"Chile" joined the centre for 2009. She was bred in 2005 and has been used as a flying bird at the centre, but is now housed in an aviary with a male "Goose" that also used to fly at the centre. He hatched in 2008 and reached maturity in 2012. Goose and Chile were paired together in March 2012.

As Caracaras are naturally very intelligent birds we show how they would search for food in the wild: underneath rocks, down burrows and taking food from dustbins. If we breed from this pair, will keep at least one youngster to fly at the centre.

In the wild

Species is also known as Forster's Caracara and Johnny Rook (Falkland Islands)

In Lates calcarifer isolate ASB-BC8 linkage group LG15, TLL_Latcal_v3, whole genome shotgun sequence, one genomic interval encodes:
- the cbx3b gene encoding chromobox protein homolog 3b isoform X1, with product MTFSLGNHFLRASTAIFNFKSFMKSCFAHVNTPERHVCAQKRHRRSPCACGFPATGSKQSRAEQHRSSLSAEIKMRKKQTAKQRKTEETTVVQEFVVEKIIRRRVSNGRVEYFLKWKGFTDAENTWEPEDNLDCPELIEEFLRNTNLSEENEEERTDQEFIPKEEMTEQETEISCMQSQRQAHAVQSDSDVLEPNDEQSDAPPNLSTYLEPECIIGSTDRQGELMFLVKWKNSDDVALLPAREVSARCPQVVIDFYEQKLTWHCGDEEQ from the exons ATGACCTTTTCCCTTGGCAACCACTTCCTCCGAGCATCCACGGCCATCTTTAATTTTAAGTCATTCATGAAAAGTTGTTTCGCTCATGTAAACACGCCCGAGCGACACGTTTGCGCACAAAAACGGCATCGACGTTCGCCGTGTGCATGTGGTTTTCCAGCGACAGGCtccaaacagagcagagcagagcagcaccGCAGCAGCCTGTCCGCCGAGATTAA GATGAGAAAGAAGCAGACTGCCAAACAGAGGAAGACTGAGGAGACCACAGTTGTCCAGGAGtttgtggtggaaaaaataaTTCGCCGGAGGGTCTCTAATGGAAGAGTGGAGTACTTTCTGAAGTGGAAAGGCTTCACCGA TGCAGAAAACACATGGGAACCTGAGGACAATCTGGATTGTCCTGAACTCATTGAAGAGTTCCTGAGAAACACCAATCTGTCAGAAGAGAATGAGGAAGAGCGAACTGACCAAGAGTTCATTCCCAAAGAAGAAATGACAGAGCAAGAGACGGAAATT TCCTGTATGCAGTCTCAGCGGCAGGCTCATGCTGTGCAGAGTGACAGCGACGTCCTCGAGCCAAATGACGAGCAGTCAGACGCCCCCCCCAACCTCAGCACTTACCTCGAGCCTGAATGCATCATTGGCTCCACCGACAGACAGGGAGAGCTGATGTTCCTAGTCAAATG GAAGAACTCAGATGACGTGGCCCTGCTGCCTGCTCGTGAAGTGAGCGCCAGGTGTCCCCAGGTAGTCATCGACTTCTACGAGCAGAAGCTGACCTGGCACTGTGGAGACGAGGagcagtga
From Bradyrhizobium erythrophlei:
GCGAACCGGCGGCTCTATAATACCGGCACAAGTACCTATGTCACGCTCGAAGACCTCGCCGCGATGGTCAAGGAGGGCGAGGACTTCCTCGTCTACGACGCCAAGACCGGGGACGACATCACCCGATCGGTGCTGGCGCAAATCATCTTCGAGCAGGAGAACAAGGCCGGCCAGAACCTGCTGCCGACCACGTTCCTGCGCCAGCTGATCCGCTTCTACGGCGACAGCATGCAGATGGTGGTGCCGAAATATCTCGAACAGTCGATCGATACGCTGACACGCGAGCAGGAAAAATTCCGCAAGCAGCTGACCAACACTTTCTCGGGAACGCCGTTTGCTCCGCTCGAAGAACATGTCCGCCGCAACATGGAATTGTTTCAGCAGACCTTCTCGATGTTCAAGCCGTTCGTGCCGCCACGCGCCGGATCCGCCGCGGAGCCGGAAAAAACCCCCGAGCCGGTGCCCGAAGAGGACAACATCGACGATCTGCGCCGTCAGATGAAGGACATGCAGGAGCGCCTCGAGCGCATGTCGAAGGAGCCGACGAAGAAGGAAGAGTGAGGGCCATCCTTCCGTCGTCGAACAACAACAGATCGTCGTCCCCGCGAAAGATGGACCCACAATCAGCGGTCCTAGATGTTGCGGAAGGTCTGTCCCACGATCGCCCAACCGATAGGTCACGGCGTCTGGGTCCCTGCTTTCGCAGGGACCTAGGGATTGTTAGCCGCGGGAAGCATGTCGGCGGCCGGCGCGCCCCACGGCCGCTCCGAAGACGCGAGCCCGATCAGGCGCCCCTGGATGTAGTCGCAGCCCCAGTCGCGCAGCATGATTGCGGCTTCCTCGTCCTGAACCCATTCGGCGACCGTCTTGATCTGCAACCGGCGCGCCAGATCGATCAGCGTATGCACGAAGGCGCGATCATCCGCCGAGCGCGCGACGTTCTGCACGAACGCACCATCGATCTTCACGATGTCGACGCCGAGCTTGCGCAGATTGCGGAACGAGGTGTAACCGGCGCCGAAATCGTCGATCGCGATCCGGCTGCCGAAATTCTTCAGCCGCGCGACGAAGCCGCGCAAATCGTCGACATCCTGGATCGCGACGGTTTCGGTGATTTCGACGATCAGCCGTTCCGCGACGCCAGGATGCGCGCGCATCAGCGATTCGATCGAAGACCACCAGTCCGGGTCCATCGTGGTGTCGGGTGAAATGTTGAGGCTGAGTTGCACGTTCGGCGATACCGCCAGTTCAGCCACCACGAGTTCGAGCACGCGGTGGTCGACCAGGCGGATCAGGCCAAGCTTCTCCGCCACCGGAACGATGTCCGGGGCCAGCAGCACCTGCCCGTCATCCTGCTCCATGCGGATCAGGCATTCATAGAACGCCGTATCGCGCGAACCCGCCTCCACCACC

Origin: The Falkland Islands and very southern islands of South America (Tierra del Fuego around Cape Horn).

Diet: Mostly a scavenger, but nests near seabird colonies, particularly Rockhopper Penguins in Falklands. Also many invertebrates (terrestrial and marine) taken and foraged by scratching, digging and moving rocks. Single Caracaras, or groups of up to five or more, will also attack and sometimes kill apparently healthy full-grown birds such as Blue-eyed Cormorant, Upland Geese and Crested Duck. Also known to catch Petrels at night.

Habitat: Rocky coasts, adjacent tussock-grass lowlands and coastal mountain slopes, extending locally into forested areas.


LENGTH: 55-60cm

WINGSPAN: 116-125cm

WEIGHT: 1.2-2.3kg


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